Michael Wishart's ability to balance high-society propriety with Bohemian kudos was ever a delicate acrobatic skill. He was born in 1928, son of the publisher Ernest Wishart (of Lawrence & Wishart), whose Marxist sympathies the boy did not inherit. He was brought up at Pulborough in Sussex: "As a child there were no quarrels, no terrors, no rages that could not be healed by running into the fields with a paintbox."
The local prisoner-of-war camp introduced more physical passions to those fields in the form of a blond German boy named Harm; thereafter Wishart would openly acknowledge his bisexuality. He had an early entry into hedonism: at 12, he was an habitue of David Tennant's Gargoyle Club in Soho, dancing with Tennant's young daughter, Pauline - to become a lifelong friend - and meeting her aesthetic uncle, Stephen Tennant, a decorative recluse whose eccentricities he would soon come to emulate.
Wishart was educated at Bedales, where he befriended Thom Gunn and read Charles Henri Ford's View. At the Central School of Arts and Crafts he was taught by Cedric Morris while living with his uncle, the poet Roy Campbell; in 1947 he moved to Paris, sharing a room with Lucian Freud (who the following year married Wishart's cousin, Kitty Epstein), drinking a lot, and meeting Marie- Laure de Noailles, Christian Berard and Boris Kochno.
His patron Peter Watson introduced Wishart to Denham Fouts, an opium addict (he was amused to hear Cocteau describe Fouts "as a bad influence") who in turn introduced a besotted Wishart to the habit. Wishart memorably described Fouts as looking like "the best-looking boy at a West Coast college. He wore nothing but cream-coloured flannel trousers and had the torso of an athlete. Along his beautiful shoulders and golden forearms ran snow-white mice with startled pink eyes, which he stroked gently with the backs of his hands."
Wishart's memoirs, High Diver (1977), reflect his conversational talent for such vivid cameos: Nancy Cunard's legs "so thin that it looked as though two threads of her knickers had come undone"; Francis Bacon applying boot black to his hair and Vim to his teeth.
It was through Bacon that Wishart met the painter Ann Dunn, daughter of the millionaire Sir James Dunn, whom he married in 1950. The event was celebrated with 200 bottles of Bollinger at a two-day, three-night party at Bacon's studio. A year later, Ann gave birth to a son, Francis, and they moved to the South of France. But the liaison was not destined to last, and the break-up in the late Fifties resulted in further alcoholic abuse. Wishart ended up in a psychiatric hospital, where "an ugly, green- faced girl with either one eye or two mouths . . . laughed inanely as she grappled between my legs with large tenacious hands . . . I do not recommend asylums to the sane," he commented dryly.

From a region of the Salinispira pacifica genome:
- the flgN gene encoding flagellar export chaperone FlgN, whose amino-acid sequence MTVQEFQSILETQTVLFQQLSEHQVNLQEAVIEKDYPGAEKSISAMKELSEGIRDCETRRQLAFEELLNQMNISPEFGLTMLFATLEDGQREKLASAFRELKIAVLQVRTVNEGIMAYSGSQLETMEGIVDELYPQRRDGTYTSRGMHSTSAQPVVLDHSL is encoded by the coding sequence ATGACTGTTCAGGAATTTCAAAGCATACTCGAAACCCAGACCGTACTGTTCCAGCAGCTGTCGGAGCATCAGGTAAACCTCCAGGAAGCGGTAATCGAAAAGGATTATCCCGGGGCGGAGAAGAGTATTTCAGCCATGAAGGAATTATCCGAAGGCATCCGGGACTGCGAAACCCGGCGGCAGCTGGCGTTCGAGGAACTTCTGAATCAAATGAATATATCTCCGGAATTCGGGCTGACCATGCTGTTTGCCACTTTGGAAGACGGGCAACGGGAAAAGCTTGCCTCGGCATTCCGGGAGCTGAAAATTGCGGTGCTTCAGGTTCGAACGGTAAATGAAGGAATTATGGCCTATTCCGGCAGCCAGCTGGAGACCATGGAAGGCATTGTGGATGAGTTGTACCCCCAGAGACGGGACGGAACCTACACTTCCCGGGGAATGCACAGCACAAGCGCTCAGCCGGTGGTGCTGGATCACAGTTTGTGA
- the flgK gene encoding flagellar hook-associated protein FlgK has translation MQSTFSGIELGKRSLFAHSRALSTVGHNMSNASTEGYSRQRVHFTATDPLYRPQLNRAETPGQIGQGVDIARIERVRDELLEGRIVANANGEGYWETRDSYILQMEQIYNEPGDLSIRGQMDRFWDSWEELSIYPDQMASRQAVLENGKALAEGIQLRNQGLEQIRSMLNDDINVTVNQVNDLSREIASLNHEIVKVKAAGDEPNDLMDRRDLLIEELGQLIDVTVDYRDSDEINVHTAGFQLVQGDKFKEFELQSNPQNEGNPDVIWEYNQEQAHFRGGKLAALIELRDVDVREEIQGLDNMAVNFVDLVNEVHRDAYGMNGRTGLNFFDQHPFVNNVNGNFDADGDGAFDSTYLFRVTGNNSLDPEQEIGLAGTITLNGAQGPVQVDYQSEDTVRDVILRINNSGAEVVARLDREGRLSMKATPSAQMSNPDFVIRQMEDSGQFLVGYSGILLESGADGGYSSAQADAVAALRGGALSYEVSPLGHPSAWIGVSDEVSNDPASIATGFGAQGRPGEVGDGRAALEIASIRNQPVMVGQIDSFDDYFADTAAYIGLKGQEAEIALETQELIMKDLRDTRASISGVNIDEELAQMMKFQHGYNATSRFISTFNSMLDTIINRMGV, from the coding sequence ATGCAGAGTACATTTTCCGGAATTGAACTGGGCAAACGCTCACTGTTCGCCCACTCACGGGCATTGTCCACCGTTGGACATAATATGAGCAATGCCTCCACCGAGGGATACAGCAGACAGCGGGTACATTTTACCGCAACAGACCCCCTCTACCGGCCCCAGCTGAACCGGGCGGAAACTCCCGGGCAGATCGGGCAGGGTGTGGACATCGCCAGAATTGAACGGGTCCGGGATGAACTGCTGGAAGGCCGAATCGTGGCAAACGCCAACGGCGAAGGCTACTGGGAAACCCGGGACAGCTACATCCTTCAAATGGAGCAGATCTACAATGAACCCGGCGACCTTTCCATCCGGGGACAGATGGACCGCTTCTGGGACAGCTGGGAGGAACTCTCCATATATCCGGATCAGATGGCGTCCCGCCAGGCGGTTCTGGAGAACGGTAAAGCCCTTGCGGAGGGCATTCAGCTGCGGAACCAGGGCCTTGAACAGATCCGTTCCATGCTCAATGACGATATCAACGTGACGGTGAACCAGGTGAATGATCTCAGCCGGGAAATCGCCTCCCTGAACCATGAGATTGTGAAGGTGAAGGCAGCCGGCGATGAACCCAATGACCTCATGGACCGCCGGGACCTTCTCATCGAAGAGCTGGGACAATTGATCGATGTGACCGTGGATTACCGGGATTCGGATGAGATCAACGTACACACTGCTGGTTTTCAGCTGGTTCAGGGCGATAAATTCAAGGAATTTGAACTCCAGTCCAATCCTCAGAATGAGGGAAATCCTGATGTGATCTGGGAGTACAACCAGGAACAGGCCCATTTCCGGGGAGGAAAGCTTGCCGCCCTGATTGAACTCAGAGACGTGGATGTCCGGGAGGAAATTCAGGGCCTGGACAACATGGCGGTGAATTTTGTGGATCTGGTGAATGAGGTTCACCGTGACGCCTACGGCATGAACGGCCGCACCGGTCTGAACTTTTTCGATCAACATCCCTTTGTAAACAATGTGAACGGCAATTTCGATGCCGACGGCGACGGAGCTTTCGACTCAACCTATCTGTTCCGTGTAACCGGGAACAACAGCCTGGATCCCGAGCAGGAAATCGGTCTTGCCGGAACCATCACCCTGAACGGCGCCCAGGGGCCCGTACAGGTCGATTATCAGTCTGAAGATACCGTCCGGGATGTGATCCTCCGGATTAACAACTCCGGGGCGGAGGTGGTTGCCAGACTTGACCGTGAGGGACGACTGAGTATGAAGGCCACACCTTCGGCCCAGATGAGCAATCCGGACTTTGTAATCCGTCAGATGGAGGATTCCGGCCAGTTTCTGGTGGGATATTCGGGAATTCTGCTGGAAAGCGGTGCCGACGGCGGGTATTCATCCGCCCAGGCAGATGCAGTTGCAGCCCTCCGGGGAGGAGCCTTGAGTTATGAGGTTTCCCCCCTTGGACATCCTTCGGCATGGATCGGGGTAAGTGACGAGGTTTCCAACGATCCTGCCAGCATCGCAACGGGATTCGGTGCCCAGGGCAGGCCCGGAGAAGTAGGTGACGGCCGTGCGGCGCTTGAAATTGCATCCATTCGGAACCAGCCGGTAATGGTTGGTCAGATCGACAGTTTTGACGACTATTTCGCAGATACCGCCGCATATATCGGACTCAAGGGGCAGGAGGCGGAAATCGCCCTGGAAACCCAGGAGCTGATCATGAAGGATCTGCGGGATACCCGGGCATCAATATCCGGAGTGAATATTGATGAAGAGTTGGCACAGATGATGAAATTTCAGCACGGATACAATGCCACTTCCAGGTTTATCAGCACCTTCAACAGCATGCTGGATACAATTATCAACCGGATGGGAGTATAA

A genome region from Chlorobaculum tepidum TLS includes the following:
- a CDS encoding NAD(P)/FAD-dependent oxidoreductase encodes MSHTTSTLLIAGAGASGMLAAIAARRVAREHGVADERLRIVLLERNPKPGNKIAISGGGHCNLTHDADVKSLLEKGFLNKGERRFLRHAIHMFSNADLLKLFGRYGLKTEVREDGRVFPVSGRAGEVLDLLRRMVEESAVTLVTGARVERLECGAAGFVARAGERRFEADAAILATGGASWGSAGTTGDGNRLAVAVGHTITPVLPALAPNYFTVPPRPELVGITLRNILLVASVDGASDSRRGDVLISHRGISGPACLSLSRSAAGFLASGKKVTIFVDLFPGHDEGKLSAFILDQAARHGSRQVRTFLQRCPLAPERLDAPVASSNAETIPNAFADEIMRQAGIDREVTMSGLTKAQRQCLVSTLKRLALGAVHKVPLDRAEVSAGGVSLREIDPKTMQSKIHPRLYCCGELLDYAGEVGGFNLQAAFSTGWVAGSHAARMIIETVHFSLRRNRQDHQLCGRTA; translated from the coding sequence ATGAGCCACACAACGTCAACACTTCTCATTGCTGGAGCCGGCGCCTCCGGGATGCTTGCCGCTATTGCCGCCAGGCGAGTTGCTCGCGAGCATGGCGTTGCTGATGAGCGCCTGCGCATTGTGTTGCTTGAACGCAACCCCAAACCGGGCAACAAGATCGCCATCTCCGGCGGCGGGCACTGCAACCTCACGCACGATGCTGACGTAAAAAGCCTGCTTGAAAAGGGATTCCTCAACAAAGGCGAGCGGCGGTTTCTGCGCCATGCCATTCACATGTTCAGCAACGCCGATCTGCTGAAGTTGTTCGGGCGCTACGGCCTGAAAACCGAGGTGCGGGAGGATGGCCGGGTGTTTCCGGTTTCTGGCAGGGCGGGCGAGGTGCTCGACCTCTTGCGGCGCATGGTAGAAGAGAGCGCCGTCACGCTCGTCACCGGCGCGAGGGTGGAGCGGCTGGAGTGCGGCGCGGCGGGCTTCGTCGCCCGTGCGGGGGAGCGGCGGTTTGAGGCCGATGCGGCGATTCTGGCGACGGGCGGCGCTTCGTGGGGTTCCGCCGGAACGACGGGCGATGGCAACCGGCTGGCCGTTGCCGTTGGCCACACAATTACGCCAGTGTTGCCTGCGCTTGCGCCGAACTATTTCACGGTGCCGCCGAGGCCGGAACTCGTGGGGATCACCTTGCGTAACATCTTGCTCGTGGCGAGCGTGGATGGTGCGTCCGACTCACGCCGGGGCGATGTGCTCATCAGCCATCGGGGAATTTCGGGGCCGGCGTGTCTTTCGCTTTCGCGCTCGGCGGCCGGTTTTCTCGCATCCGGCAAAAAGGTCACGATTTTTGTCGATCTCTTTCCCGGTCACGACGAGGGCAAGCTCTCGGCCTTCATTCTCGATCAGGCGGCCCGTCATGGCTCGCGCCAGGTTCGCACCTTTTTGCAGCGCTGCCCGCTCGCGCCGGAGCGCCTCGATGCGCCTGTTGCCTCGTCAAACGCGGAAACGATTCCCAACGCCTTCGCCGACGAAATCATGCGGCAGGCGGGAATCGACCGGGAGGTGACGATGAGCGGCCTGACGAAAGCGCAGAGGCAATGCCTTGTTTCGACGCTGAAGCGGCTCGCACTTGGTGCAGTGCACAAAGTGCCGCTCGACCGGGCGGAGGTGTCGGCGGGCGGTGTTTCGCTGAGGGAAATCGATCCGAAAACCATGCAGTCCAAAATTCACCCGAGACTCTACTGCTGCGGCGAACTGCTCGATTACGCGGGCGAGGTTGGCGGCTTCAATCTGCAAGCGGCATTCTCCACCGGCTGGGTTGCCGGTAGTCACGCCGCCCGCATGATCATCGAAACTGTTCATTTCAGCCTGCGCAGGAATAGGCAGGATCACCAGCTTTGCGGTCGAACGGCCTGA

Much of Wishart's subsequent life seemed to be spent in a search for profound sensation (a Catholic convert, he revelled in its ritual, as well as revering its tenets). His sense of adventure was tinged with doomy pessimism. He was, perhaps, out of time, caught between the pre-war aesthetes, the wartime Bohemians and the post-war pop generation, and influenced by all three. He was wilfully eccentric. Like Stephen Tennant's artfully composed letters, Wishart's communications spiralled round the page in colour-changing felt-tip pen. "I have conceived a searing passion for Michael Jackson," he wrote to me in 1988, "how I am to live apart from him is an appalling quandary."
He loved to make an entrance: surreal in country tweeds at Stephen Tennant's funeral, or, as he described breathlessly in another postcard, "in full Bonnie Prince Charlie kilt a lot of ecru lace & half my grandmother's pearls and rubies at a Masse de mariage at an exquisite chateau . . ." A gentle irony tempered Wishart's fanciful rhetoric and tendency to namedrop, and made him essentially lovable, more especially when he was telling some unlikely anecdote with the driest of wits.
As an artist, Wishart applied himself fitfully to his calling. His 1956 exhibition at the Redfern received excellent reviews, and David Sylvester wrote in the Listener of "a sensibility that is at once shamelessly romantic and deeply sophisticated, and which endows the wide open spaces of the great outdoors with a sort of hothouse preciosity . . . he is one of the select band of English romantic painters who are truly painters."
Wishart was overawed by this tribute; perhaps he felt it difficult to live up to, for much of his subsequent career seem-ed spent in approaching but not quite achieving the first ranks of British art: "Call me a dedicated dauber who holds his hat upside-down and is sometimes surprised to see a rabbit fall out of it." His larger, more abstract canvases are his best, evoking a mystical dream-world out of Odilon Redon or Andre Derain, neo- romantic landscapes and hidden faces captured in bravura swathes of oil. These were Blakean visions, and the comparison is apposite: both artists were directed by their muses and prone to sweeping statements about their worth.
Whether Michael Wishart's will be vindicated only posterity will tell. Certainly, in his lifetime, he did not fulfil his promise. (He called has as-yet unpublished second volume of memoirs Injury Time.) He was forever talking of being unable to attend some function because he was in the midst of his very finest creative phase, thereby concealing his own terrors. But the work he did accomplish merges with the memory of his exuberant life, to leave a lasting impression of something precious.
John Michael Wishart, artist: born London 12 June 1928; married 1950 Ann Dunn (one son; marriage dissolved 1959); died London 28 June 1996.Reuse content